A U.S.-India Defense Pact Within Reach
China’s growing military assertiveness demands international action, and India and the U.S. are uniquely positioned to respond. The two countries aren’t treaty allies, and there’s no crisis to mobilize popular sentiment in favor of enhanced defense cooperation. Yet the imperative for military collaboration is strong. No wonder U.S. Secretary of DefenseAshton Carter, who returns to New Delhi next month, has vigorously pursued the development of an effective defense partnership over the past eight years.
With India’s vibrant democratic political system, demographic weight, economic power and military potential, a strong Indian military can maintain its country’s sovereignty while helping preserve security in Asia. The U.S.—with its large Indian diaspora, close cultural and economic ties to New Delhi and unparalleled military capabilities—is a natural partner.
But a real partnership requires more than mutual interests and comforting rhetoric. It requires give-and-take for a common goal. George Holding (R., N.C.) has introduced legislation in the House of Representatives that provides a practical roadmap for both sides.
The U.S.-India Defense Technology and Partnership Act underlines the fundamental changes between today’s political environment and that of the 1990s when the U.S. imposed sanctions on India. These sanctions, which contrast with Russia’s consistent military support, engendered deep Indian suspicion of U.S. motivations and reliability.
Today, Prime Minister Narendra Modi recognizes that a robust defense partnership with the U.S. offers India benefits that no other country or country grouping can provide. But he faces a defense establishment filled with people who personally struggled through the era of U.S. sanctions.
The legislation provides a clear signal from the U.S. that history will not repeat itself. It elevates India to the same status as America’s allies in the North Atlantic Treaty Organization, as well as its other treaty partners and Israel, for the purpose of arms-sales notifications. This in itself won’t transform U.S.-Indian relations, but it communicates an important message. India is special not because of its past contributions as a U.S. military partner, but because of what the country can contribute in the future. Many countries have sought and been denied this status.
The legislation also emphasizes defense-technology collaboration. Few Americans have worked harder on this than Undersecretary of Defense Frank Kendall. Last year he established the Defense Department’s India Rapid Reaction Cell (IRRC), led by Keith Webster, to remove bureaucratic roadblocks to defense trade and technology sharing. Both men will travel to Delhi in early April to continue the momentum generated by the U.S.-India Defense Technology and Trade Initiative (DTTI), which aims to streamline governmental procedures that inhibit the defense partnership.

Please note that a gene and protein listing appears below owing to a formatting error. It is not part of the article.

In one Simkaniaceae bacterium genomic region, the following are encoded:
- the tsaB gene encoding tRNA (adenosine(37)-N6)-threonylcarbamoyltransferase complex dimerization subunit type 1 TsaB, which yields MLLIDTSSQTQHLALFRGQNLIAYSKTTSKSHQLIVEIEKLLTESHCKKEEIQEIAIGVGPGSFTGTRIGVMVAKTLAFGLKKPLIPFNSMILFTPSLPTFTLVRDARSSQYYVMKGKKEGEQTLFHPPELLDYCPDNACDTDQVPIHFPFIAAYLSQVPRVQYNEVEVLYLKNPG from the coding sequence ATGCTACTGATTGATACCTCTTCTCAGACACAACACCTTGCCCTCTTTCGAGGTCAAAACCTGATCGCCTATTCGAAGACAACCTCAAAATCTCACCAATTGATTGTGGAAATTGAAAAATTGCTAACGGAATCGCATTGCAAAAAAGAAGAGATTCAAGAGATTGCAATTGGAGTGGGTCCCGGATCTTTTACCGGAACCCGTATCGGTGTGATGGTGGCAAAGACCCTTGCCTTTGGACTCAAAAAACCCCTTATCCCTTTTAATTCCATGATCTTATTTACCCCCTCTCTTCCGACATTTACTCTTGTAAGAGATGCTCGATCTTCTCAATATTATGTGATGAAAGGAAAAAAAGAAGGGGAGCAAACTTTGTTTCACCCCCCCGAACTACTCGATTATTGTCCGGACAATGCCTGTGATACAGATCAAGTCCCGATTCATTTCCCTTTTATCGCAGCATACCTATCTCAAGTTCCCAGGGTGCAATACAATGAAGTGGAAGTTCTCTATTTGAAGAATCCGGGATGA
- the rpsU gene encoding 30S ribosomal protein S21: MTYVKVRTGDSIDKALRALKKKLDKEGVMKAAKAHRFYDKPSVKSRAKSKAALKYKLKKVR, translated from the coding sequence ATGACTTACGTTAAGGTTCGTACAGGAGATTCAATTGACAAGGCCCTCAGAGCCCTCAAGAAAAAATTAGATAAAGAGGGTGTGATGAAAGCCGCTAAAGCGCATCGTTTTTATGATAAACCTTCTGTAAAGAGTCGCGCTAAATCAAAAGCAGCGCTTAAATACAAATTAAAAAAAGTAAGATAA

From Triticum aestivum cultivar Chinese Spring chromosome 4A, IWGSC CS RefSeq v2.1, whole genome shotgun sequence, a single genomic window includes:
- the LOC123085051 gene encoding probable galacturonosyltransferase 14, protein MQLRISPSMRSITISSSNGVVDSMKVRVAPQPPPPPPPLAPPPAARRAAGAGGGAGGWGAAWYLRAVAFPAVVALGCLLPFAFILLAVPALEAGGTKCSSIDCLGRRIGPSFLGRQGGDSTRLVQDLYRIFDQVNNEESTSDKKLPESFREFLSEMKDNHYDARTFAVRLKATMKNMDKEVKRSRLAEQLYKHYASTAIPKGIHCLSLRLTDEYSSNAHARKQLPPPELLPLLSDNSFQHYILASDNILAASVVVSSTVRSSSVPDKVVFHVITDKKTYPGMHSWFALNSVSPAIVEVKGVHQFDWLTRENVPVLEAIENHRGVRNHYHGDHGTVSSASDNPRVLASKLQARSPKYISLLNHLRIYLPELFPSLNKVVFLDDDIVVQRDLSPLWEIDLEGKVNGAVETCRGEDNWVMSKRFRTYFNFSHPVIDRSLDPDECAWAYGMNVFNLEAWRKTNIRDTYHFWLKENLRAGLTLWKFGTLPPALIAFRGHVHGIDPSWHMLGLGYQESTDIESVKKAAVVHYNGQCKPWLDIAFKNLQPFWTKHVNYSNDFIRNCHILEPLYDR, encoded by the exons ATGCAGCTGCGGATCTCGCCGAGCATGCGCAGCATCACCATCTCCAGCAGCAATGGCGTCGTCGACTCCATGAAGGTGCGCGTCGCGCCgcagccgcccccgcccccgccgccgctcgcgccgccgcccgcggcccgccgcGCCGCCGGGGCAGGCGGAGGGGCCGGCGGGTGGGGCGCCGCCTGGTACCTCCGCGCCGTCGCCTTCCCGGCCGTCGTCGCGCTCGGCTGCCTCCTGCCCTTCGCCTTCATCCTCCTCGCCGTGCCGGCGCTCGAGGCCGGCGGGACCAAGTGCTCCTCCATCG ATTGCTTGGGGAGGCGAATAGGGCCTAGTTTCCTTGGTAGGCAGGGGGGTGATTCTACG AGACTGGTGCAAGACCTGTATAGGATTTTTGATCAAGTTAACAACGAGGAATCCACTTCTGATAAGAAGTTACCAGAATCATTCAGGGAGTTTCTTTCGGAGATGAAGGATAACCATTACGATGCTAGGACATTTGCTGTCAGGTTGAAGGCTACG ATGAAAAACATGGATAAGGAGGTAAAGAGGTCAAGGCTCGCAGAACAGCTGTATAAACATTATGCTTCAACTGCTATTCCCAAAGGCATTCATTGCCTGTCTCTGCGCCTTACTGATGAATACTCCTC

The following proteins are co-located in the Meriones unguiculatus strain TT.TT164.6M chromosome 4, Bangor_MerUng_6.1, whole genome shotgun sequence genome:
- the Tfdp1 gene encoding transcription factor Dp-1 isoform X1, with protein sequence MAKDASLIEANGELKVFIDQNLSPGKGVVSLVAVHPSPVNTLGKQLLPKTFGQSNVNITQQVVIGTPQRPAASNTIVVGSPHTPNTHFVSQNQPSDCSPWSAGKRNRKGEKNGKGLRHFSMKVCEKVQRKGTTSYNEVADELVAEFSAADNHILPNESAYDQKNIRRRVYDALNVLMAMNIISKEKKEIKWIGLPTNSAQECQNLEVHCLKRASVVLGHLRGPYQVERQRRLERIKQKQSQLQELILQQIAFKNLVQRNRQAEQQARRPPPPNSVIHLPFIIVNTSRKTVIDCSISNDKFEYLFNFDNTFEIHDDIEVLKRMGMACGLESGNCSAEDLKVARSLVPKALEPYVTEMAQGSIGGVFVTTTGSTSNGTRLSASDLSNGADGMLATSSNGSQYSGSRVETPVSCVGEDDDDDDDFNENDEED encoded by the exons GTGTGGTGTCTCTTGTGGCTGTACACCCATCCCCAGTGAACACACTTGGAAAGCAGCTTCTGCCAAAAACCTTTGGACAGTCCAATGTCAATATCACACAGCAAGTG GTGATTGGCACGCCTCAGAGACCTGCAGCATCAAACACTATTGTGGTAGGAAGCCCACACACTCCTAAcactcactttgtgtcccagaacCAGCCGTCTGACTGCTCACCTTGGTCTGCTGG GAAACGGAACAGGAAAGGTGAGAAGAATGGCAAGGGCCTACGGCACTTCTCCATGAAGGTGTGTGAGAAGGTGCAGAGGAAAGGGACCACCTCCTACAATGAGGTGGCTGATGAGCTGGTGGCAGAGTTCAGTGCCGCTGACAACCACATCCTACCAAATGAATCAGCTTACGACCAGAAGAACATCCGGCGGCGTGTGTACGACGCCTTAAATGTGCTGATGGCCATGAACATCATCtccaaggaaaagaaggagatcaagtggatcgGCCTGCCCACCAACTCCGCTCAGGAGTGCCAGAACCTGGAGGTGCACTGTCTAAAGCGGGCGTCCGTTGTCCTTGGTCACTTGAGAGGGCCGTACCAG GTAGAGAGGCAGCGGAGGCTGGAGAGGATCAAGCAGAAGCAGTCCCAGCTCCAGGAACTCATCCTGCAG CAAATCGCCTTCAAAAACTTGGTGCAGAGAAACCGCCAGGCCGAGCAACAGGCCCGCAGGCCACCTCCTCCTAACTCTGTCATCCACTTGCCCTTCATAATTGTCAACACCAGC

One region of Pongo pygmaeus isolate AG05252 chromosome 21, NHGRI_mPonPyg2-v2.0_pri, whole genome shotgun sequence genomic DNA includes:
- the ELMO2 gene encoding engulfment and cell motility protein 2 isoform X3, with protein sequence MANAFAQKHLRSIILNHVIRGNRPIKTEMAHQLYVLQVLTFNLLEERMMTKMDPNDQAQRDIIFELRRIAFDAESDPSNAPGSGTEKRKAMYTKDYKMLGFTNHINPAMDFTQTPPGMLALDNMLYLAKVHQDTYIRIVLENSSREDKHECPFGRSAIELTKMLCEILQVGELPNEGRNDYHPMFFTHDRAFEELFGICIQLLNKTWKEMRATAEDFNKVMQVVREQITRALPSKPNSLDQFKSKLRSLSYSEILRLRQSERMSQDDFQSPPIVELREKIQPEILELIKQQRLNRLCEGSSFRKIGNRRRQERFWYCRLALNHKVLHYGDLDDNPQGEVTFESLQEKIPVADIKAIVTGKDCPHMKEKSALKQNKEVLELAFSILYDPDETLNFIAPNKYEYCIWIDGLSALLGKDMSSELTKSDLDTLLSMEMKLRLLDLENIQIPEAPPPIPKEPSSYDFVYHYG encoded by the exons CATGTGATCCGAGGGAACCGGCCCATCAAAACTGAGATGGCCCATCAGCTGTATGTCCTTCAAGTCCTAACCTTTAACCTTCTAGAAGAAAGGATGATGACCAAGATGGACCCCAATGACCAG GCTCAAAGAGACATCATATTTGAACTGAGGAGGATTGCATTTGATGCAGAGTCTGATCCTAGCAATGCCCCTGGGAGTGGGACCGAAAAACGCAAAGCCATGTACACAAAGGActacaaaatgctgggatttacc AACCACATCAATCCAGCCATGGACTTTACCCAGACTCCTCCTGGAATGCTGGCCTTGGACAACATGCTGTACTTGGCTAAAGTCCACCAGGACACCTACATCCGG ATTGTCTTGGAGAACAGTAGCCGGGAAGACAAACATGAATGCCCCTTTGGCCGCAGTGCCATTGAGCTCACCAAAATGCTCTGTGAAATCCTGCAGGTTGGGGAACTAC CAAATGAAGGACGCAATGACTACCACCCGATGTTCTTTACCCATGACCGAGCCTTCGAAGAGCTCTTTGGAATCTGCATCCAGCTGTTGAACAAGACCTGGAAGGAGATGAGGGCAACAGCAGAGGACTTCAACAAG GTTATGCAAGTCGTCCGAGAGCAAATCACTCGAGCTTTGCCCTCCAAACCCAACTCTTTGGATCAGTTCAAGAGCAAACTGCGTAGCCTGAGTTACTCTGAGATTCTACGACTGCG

The DTTI has done much to eliminate impediments to U.S.-Indian co-production and co-development projects and defense trade, but the U.S. presidential transition threatens progress. Mr. Holding’s legislation locks in these gains by encouraging the appointment of a senior official mandated to coordinate action across the U.S. government and by strengthening the durability of the IRRC.
The legislation also identifies the actions India must take to justify the transfer of advanced U.S. defense technology. It is in America’s interest to transfer defense technology if the partnership meets certain goals. These include providing capabilities to foreign soldiers fighting alongside U.S. forces, thereby reducing the risk to American men and women; decreasing the cost of purchasing defense equipment; and enabling a foreign country to carry out a military mission that would otherwise be a U.S. responsibility.
India is unlikely to satisfy the first two conditions in the near future. But it can fulfill the third by engaging in combined military planning with U.S. officers. Developing combined military plans of mutual interest, such as humanitarian and disaster-relief contingency plans, counterpiracy operations and maritime domain awareness missions, would be a major step toward sharing the burden in the Indo-Pacific.
India should also sign basic bilateral defense agreements that facilitate military-to-military interactions, and implement mechanisms that verify the security of U.S.-origin technology and defense equipment against third-party diversion. The U.S. has a national security interest in a stronger Indian military. It doesn’t have an interest in strengthening the Russian military, which collaborates closely with India.
New Delhi doesn’t have to choose between sovereignty and dependency. Countries such as Singapore have maintained their full sovereignty while cooperating with the U.S. on advanced technology.
The next few months could be consequential for the U.S. and India. Secretary Carter is making his final push for progress in the DTTI, Mr. Modi will travel to Washington in the coming days, and the Indian military is considering purchasing major weapons systems from American companies. Congress should get behind Mr. Holding’s legislation and raise the bar for the defense partnership.
Mr. Schwartz is the director for defense and aerospace at the U.S.-India Business Council and previously served as director for India in the Office of the U.S. Secretary of Defense. This article appeared in the Opinion section of the Wall Street Journal on March 28, 2016 and can be accessed here.